Friday, September 17, 2010

Market Master's House, Day Five. Porcelain Doll Parts!

This post is from Nichole Sorenson-Mutchie from the Maryland State Highways:
Three units have are now complete (TU 9, 10 and 11) and new units (TU 13, 14, and 15) have been opened based on shovel test results. Within the first few levels, each of these units found various doll parts. Mike reminded me that I did a blog post about dolls last year from the Magruder House, so I decided the tradition must continue!
The cluster of peach colored pieces in the upper left of the picture represents two different unglazed bisque porcelain heads. One piece shows a portion of a large eyebrow and eyelashes. Given the size of the painted eyebrow, the doll head must have been quite large, like the example pictured below. Bisque porcelain dolls were introduced in the 1860s.

The doll on the nearly complete doll on the right is also an unglazed bisque doll. The body was found in the first level of TU 14 and the head found in the following level. This doll is known as a “penny doll”, “Frozen Charlotte”, or “bathing dolls”. These were produced from the late 1800s to about 1930. The body is all bisque whereas the doll described above would have had a fabric torso with porcelain limbs. Below is another example of a bathing doll.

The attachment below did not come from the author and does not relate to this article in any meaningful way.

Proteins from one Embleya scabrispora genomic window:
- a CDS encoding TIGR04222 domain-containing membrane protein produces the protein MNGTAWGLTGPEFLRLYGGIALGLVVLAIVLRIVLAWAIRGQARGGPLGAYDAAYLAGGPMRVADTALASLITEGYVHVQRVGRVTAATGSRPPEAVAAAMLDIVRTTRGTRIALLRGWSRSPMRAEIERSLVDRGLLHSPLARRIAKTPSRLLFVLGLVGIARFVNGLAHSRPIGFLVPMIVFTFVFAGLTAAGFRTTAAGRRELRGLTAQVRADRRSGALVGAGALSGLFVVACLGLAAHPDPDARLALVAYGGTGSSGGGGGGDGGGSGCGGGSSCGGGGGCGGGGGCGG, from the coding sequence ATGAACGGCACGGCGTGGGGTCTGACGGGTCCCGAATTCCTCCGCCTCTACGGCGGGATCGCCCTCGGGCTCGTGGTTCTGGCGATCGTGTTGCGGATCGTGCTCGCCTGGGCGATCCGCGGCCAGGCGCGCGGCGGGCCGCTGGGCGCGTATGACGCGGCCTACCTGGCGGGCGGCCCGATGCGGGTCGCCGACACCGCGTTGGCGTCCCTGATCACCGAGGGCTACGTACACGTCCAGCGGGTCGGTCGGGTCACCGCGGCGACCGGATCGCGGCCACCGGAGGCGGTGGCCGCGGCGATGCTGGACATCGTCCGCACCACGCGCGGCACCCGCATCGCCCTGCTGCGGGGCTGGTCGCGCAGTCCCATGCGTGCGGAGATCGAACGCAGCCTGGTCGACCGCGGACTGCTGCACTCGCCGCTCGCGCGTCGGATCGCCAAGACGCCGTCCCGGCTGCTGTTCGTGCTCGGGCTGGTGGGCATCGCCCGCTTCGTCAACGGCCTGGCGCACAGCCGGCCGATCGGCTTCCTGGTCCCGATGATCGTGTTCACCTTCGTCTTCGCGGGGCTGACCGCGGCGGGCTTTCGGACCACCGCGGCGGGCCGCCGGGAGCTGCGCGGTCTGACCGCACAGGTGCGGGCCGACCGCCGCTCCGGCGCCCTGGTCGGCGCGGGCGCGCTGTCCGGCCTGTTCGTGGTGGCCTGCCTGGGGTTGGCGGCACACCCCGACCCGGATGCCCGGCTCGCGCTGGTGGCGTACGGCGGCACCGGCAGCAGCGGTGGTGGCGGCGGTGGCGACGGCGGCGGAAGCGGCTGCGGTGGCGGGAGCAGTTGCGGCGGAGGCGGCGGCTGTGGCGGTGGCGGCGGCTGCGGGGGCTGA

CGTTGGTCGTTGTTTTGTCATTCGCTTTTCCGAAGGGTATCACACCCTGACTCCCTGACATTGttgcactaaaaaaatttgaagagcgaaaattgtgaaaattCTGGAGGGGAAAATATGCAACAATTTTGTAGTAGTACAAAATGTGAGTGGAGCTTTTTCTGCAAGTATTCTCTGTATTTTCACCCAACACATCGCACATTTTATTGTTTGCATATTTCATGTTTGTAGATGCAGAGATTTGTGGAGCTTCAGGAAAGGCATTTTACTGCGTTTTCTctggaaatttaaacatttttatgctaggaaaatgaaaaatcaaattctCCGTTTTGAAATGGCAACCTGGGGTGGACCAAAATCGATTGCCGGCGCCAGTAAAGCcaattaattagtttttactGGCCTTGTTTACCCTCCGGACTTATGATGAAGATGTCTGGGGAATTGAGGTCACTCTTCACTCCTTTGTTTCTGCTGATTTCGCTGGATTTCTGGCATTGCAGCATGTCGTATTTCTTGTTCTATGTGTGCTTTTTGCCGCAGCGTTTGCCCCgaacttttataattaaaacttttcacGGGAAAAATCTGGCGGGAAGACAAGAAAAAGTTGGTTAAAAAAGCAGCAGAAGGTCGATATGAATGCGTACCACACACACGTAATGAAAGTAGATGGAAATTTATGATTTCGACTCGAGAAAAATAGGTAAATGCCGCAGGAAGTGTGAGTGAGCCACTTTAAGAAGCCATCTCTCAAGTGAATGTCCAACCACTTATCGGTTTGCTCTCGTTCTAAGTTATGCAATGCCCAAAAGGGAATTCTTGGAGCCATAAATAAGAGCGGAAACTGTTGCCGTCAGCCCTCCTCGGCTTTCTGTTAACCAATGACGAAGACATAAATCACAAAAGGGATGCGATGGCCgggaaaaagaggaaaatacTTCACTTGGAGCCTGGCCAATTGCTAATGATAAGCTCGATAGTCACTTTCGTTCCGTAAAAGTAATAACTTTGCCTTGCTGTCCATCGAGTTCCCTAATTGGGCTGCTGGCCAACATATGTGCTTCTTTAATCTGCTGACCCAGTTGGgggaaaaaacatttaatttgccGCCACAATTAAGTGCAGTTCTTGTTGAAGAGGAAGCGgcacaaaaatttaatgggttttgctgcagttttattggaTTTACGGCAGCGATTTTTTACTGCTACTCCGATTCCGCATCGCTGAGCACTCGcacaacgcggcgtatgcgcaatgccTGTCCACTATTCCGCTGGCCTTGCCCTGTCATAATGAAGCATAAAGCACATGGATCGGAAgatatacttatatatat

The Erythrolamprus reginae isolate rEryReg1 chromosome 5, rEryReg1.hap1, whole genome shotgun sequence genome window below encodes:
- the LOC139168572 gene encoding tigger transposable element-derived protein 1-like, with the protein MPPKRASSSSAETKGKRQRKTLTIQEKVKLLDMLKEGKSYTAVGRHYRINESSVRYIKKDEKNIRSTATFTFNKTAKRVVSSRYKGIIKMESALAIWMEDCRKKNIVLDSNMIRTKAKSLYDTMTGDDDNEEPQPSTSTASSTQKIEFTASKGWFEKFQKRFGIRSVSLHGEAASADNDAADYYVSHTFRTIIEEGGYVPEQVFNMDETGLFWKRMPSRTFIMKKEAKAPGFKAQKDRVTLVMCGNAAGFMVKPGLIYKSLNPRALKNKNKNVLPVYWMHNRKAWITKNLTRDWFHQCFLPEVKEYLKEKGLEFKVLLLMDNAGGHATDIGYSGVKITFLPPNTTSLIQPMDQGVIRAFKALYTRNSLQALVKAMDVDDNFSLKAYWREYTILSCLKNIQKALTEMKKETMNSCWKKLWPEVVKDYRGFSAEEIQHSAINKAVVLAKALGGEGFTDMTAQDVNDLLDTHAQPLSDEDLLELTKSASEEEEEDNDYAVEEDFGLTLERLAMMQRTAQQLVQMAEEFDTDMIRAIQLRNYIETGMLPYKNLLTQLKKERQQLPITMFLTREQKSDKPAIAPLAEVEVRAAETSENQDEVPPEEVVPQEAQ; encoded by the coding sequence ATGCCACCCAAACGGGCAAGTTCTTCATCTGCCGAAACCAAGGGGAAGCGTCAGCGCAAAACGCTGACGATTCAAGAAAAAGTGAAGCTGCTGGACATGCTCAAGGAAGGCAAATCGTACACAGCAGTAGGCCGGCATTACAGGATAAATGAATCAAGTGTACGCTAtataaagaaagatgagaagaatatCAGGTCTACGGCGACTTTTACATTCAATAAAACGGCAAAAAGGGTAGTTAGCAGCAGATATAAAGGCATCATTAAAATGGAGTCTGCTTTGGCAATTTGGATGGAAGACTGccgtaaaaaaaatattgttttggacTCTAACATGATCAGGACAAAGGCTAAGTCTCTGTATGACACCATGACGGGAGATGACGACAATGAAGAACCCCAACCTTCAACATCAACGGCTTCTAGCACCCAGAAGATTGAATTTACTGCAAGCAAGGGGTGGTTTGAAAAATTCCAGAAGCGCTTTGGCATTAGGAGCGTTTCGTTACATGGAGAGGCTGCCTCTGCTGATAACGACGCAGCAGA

The last doll has me a bit stumped. The porcelain is glazed, unlike the other dolls. The attached arms, size, and porcelain torso makes it look like a penny doll, but it shouldn’t be glazed. Early “China dolls” with white glazed heads had fabric bodies so our example doesn’t fit. What these dolls do tell us is that children played in this area during the 19th and early 20th century. These children may not have had a big impact on the history of the site, but these few doll pieces are clues to their presence amongst the nails, animal bone, and bottle glass.

1 comment:

  1. Thanks for this post! You saved me a lot of time googling...I have been looking through assemblages at my site in Southern Maryland, the 19th c. component of Historic St. Mary's City, and we have an unglazed bisque doll, albeit a little more complex with the bonnet, etc. (picture: )

    Do you recommend any resources for more information?